College Freshmen: Not Feeling Good About Life
What’s a Friend to Do?
Students’ emotional health is at a record low, with many students reporting stress over tuition and a high rate of unemployed parents, according to The University of California’s annual “American Freshman” report. The survey is a good reminder that too many students have A transcripts and C – emotional lives. Larry Gordon’s piece that appears in today’s Los Angeles Times is a good heads-up if your freshman isn’t talking to you.
By Larry Gordon, Los Angeles Times
January 27, 201
This year’s college freshmen report feeling higher levels of emotional and financial stress than their predecessors did, according to a national survey conducted by UCLAresearchers.
The annual “American Freshman” report, released Thursday, showed that only about half of current first-year students, 51.9%, rated their emotional health above average or higher, down from 55.3% last year and the lowest since the question was first asked 25 years ago. Just 45.9% of women in the class described themselves as emotionally strong, compared with 59.1% of the men.
In addition, nearly two-thirds of this year’s freshmen, 62.1%, said the recession had affected their choice of college, and 73.4%, up from 70% last year, are depending on grants and scholarships to help them through. The young people, interviewed just before they started classes in the fall, also reported relatively high rates of parental unemployment.
“What it means is that going into college, students are already feeling more stress and feeling more overwhelmed and have lower emotional reserves to deal with that stress,” said John H. Pryor, lead author of the report and managing director of UCLA’s Higher Education Research Institute, which operates the survey.
First given in 1966, the annual survey is considered the nation’s most comprehensive assessment of college students’ attitudes. This year’s report was based on the responses of more than 201,000 incoming freshmen at 279 four-year colleges and universities around the country.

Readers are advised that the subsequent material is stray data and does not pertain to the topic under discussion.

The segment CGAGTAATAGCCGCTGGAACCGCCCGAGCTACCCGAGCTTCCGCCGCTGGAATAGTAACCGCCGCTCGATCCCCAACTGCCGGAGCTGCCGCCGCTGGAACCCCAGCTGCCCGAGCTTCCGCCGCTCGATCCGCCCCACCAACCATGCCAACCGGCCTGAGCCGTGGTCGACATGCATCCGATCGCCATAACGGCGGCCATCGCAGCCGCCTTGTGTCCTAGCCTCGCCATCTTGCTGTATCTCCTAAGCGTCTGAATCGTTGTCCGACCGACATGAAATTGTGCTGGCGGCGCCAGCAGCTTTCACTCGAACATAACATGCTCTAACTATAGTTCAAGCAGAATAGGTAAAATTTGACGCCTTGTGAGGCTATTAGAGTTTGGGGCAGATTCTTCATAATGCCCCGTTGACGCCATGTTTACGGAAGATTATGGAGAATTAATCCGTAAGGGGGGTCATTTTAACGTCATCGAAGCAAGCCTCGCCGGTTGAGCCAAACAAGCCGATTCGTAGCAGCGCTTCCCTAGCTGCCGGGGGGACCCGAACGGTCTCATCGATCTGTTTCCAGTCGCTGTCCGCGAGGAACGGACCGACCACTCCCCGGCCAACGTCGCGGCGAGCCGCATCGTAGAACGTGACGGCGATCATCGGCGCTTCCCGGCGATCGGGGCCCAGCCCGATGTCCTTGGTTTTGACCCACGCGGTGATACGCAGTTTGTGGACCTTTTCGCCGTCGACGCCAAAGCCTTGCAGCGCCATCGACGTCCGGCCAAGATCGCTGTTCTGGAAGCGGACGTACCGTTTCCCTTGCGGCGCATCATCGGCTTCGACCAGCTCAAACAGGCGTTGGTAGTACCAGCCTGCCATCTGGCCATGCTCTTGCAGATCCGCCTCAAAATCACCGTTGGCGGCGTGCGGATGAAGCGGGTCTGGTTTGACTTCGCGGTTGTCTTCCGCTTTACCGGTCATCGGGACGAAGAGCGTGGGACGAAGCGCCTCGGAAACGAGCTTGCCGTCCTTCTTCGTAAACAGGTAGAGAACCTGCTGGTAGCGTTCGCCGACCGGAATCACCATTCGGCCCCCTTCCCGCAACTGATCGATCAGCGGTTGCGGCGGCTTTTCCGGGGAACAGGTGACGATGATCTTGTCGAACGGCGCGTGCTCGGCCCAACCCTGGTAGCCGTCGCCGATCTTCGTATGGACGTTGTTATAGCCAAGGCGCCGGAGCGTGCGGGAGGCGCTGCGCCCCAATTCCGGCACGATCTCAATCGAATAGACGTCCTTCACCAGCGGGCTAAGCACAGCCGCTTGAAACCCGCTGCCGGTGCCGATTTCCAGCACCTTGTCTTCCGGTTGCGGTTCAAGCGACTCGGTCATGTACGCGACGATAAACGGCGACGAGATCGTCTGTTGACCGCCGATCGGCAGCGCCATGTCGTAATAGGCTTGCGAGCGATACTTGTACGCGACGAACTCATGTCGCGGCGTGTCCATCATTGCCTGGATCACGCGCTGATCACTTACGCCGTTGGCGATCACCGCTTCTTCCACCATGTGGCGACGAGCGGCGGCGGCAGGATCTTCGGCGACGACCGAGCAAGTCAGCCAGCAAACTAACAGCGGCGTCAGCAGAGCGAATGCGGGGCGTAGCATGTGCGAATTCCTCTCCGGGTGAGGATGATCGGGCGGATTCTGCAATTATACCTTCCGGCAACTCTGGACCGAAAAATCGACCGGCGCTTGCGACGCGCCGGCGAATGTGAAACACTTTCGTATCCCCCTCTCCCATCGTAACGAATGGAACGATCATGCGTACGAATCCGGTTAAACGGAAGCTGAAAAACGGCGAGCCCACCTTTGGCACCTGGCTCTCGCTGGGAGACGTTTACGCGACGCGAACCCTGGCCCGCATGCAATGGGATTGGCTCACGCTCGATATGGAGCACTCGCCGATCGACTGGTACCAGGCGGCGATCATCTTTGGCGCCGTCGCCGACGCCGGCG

Pryor said he was struck this year by the gap between young men and young women in discussing whether they frequently felt overwhelmed by all they had to do at school, home and jobs as high school seniors. Nearly 39% of women said they were often overwhelmed, more than twice the share of the men. Overall, more than 29% said they had felt such stress, up 2 percentage points from the year before.
The gender gap, Pryor speculated, may be attributed to what young people do at home. “The guys are spending more time in stress-relieving activities, like watching TV and playing video games. The girls are more likely to be helping out with chores at home,” he said, citing responses to other questions in the survey.
But on the positive side, record high proportions of the freshmen said they expected to participate in clubs and community service in college and to receive good grades. A strong majority, 57.6%, said there was a “very good chance” they would be satisfied with their college experience, the highest share since 1982. Pryor said he found that optimism to be heartening.
The report also looks at political attitudes of students, finding that 46.4% describe themselves as middle-of-the-road, 30.2% liberal or far left and 23.5% conservative or far right. Researchers say that shows a modest shift from the liberal and left side of the spectrum to the middle, and may indicate a slight waning of the enthusiastic youth activism surrounding President Obama’s election in 2008.
In a new question this year, the survey found solid support among students for the legal right of gays and lesbians to adopt children, with 76.5% agreeing strongly or somewhat. That included a majority of freshmen who described themselves as conservative or far right politically.